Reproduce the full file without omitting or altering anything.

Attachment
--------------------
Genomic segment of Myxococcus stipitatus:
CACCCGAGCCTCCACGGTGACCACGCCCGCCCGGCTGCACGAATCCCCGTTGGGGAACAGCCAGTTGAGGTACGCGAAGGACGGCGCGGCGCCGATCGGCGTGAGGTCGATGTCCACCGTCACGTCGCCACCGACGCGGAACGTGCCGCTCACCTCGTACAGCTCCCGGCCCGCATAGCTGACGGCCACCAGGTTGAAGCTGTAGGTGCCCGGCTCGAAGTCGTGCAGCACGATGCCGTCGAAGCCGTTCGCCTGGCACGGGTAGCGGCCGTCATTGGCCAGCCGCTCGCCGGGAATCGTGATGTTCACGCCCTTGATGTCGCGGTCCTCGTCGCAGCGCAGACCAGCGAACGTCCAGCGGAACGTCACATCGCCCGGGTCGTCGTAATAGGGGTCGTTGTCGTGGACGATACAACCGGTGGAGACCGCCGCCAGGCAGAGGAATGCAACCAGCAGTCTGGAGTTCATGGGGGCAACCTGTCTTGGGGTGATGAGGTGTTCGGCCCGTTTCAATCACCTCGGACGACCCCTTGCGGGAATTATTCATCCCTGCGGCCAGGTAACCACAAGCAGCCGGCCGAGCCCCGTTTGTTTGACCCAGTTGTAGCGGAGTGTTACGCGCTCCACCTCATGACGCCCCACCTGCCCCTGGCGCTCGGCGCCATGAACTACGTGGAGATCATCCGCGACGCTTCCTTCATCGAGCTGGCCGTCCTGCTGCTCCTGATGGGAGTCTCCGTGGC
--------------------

Genomic segment of Myxococcus stipitatus:
CACCCGAGCCTCCACGGTGACCACGCCCGCCCGGCTGCACGAATCCCCGTTGGGGAACAGCCAGTTGAGGTACGCGAAGGACGGCGCGGCGCCGATCGGCGTGAGGTCGATGTCCACCGTCACGTCGCCACCGACGCGGAACGTGCCGCTCACCTCGTACAGCTCCCGGCCCGCATAGCTGACGGCCACCAGGTTGAAGCTGTAGGTGCCCGGCTCGAAGTCGTGCAGCACGATGCCGTCGAAGCCGTTCGCCTGGCACGGGTAGCGGCCGTCATTGGCCAGCCGCTCGCCGGGAATCGTGATGTTCACGCCCTTGATGTCGCGGTCCTCGTCGCAGCGCAGACCAGCGAACGTCCAGCGGAACGTCACATCGCCCGGGTCGTCGTAATAGGGGTCGTTGTCGTGGACGATACAACCGGTGGAGACCGCCGCCAGGCAGAGGAATGCAACCAGCAGTCTGGAGTTCATGGGGGCAACCTGTCTTGGGGTGATGAGGTGTTCGGCCCGTTTCAATCACCTCGGACGACCCCTTGCGGGAATTATTCATCCCTGCGGCCAGGTAACCACAAGCAGCCGGCCGAGCCCCGTTTGTTTGACCCAGTTGTAGCGGAGTGTTACGCGCTCCACCTCATGACGCCCCACCTGCCCCTGGCGCTCGGCGCCATGAACTACGTGGAGATCATCCGCGACGCTTCCTTCATCGAGCTGGCCGTCCTGCTGCTCCTGATGGGAGTCTCCGTGGC